30. P. Shanmugavel, G. B. Bhaskar, M. Chandrasekaran, P. S. Mani, and S. P. Srinivasan, “An overview of fracture analysis in functionally graded materials,” European Journal of Scientific Research, vol. 68, no. 3, pp. 412–439, 2012. View at: Google Scholar
  31. A. A. Atai, A. Nikranjbar, and R. Kasiri, “Buckling and post-buckling behaviour of semicircular functionally graded material arches: a theoretical study,” Proceedings of the Institution of Mechanical Engineers, Part C: Journal of Mechanical Engineering Science, vol. 226, no. 3, pp. 607–614, 2012. View at: Publisher Site | Google Scholar
  32. C. Chenglin, Z. Jingchuan, Y. Zhongda, and W. Shidong, “Hydroxyapatite-Ti functionally graded biomaterial fabricated by powder metallurgy,” Materials Science and Engineering A, vol. 271, no. 1-2, pp. 95–100, 1999. View at: Publisher Site | Google Scholar
  33. D. Lin, Q. Li, W. Li, S. Zhou, and M. V. Swain, “Design optimization of functionally graded dental implant for bone remodeling,” Composites B: Engineering, vol. 40, no. 7, pp. 668–675, 2009. View at: Publisher Site | Google Scholar
  34. H. Mishina, Y. Inumaru, and K. Kaitoku, “Fabrication of ZrO2/AISI316L functionally graded materials for joint prostheses,” Materials Science and Engineering A, vol. 475, no. 1-2, pp. 141–147, 2008. View at: Publisher Site | Google Scholar
  35. J. P. Zou, J. M. Ruan, B. Y. Huang, and Y. L. Liu, “Preparation and microstructure of HA-316L stainless steel fibre asymmetrical functionally graded biomaterial,” Journal of Inorganic Materials, vol. 20, pp. 1181–1188, 2005. View at: Google Scholar
  36. C. Chu, X. Xue, J. Zhu, and Z. Yin, “In vivo study on biocompatibility and bonding strength of Ti/Ti—20 vol.% HA/Ti—40 vol.% HA functionally graded biomaterial with bone tissues in the rabbit,” Materials Science and Engineering A, vol. 429, no. 1-2, pp. 18–24, 2006. View at: Publisher Site | Google Scholar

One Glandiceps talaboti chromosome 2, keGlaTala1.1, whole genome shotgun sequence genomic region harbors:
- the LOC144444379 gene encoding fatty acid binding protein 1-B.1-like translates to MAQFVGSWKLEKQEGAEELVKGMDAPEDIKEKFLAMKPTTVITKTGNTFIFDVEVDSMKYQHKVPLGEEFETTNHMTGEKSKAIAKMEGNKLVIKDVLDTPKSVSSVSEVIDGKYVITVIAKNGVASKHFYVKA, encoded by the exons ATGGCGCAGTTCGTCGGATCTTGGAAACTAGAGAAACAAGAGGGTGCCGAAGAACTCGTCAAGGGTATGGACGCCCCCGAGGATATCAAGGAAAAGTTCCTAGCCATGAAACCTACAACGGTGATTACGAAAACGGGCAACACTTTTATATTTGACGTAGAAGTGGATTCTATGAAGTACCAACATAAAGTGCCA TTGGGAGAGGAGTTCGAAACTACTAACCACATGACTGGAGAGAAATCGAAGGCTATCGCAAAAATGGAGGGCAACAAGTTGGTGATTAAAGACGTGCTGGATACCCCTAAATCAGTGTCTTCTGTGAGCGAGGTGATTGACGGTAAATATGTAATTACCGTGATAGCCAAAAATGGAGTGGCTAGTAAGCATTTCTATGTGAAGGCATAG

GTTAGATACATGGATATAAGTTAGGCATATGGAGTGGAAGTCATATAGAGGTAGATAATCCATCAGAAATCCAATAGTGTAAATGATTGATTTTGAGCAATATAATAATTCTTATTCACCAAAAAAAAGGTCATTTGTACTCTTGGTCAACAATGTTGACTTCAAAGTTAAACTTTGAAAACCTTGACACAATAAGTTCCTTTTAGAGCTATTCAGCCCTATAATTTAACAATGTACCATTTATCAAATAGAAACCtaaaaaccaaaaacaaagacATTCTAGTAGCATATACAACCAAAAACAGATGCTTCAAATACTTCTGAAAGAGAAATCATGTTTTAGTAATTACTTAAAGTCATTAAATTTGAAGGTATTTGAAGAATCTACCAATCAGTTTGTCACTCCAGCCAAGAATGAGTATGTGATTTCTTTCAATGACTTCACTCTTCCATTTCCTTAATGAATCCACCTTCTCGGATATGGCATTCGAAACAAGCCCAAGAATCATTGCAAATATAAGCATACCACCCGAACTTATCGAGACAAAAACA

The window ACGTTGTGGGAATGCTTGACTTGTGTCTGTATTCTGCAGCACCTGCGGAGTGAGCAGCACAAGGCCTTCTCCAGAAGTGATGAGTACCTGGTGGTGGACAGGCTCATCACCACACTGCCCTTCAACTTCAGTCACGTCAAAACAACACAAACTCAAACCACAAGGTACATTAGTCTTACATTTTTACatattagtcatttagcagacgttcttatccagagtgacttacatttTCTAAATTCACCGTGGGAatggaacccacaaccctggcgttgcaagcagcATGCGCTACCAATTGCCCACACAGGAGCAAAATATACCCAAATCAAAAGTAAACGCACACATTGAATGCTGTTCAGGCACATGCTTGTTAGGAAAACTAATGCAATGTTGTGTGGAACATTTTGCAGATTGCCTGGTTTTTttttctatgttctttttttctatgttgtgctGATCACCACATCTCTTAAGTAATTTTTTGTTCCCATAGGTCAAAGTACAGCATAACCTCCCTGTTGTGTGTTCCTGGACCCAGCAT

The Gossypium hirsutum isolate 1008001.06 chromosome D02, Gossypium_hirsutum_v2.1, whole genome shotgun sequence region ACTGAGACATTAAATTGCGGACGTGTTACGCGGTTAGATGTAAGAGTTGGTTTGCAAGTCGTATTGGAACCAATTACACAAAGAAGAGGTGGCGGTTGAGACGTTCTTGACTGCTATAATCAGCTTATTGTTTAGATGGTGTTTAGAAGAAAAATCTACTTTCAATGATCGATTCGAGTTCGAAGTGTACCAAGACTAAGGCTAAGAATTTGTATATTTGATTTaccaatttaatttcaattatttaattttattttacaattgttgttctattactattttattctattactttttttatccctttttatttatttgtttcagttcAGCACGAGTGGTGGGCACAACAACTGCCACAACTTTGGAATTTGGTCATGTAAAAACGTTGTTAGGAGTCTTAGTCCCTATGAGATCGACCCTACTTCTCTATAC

37. H. Hedia, M. Shabara, T. El-Midany, and N. Fouda, “A method of material optimization of cementless stem through functionally graded material,” International Journal of Mechanics and Materials in Design, vol. 1, no. 4, pp. 329–346, 2004. View at: Publisher Site | Google Scholar
  38. H. S. Hedia, “Comparison of one-dimensional and two-dimensional functionally graded materials for the backing shell of the cemented acetabular cup,” Journal of Biomedical Materials Research - Part B Applied Biomaterials, vol. 74, no. 2, pp. 732–739, 2005. View at: Publisher Site | Google Scholar
  39. H. S. Hedia, M. A. N. Shabara, T. T. El-Midany, and N. Fouda, “Improved design of cementless hip stems using two-dimensional functionally graded materials,” Journal of Biomedical Materials Research B: Applied Biomaterials, vol. 79, no. 1, pp. 42–49, 2006. View at: Publisher Site | Google Scholar
  40. A. A. Oshkour, N. A. A. Osman, Y. H. Yau, F. Tarlochan, and W. A. B. W. Abas, “Design of new generation femoral prostheses using functionally graded materials: a finite element analysis,” Proceedings of the Institution of Mechanical Engineers H: Journal of Engineering in Medicine, vol. 227, no. 1, pp. 3–17, 2013. View at: Publisher Site | Google Scholar